For those expecting many details about the independent cost assessment (ICA) of NASA’s Space Launch System (SLS) recently completed by Booz Allen Hamilton, an executive summary released Tuesday by the space agency was disappointing. The report provides no specific cost numbers for the SLS, the Multi-Purpose Crew Vehicle (MPCV), or the “21st Century Ground Systems Program”, the suite of spaceport upgrades planned for the Kennedy Space Center to accommodate the SLS. Instead, the summary provides a qualitative assessment of the quality of the cost estimates prepared by NASA.
Supporters and skeptics of SLS will both find something to support their arguments in the executive summary. “The ICA Team concludes that the estimate is acceptable to serve as the basis for near-term, 3-5 year, AoA [analysis of alternatives] and Program decisions,” the report states. However, it’s less positive about the long term. “The estimate is not suitable for long-term budget planning or the development of a program baseline. The SLS cost estimate assumes several cost efficiencies that have not been realized on previous NASA programs. These efficiencies represent cost risk to the program as it is unclear whether they are realistic and leads to the impression that the estimate is optimistic.”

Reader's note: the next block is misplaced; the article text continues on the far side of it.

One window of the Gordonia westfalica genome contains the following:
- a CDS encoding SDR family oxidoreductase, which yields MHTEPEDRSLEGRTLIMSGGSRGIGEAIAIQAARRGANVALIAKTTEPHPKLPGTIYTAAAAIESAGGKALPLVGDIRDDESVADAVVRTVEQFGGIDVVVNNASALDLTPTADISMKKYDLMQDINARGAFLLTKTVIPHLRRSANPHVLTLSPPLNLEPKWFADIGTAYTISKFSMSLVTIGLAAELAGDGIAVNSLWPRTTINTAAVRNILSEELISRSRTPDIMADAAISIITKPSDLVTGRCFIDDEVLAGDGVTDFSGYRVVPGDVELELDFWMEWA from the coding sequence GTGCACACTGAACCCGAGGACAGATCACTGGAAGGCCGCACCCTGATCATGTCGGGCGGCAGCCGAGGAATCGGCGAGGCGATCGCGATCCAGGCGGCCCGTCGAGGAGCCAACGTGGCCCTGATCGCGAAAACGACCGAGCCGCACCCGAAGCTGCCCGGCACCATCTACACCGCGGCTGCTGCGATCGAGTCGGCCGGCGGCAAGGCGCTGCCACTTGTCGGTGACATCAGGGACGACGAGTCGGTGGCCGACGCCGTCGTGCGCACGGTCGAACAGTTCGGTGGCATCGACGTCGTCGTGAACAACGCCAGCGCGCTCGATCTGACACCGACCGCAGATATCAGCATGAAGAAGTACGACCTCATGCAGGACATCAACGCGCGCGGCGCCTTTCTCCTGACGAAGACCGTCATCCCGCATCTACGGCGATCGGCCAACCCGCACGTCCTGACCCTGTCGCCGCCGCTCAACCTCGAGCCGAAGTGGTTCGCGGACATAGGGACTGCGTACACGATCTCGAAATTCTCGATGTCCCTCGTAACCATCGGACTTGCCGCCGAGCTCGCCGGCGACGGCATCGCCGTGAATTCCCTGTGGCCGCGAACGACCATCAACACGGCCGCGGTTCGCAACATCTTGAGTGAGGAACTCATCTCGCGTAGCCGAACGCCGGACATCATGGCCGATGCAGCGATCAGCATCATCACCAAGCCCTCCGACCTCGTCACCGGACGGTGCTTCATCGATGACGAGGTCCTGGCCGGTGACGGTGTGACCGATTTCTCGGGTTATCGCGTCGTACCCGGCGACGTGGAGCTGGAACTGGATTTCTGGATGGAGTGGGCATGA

The report raised similar long-term concerns about the costs for MPCV and the spaceport upgrades. “Due to procurement of items still in development and large cost risks in the out years, NASA cannot have full confidence in the estimates for long-term planning,” the report concludes.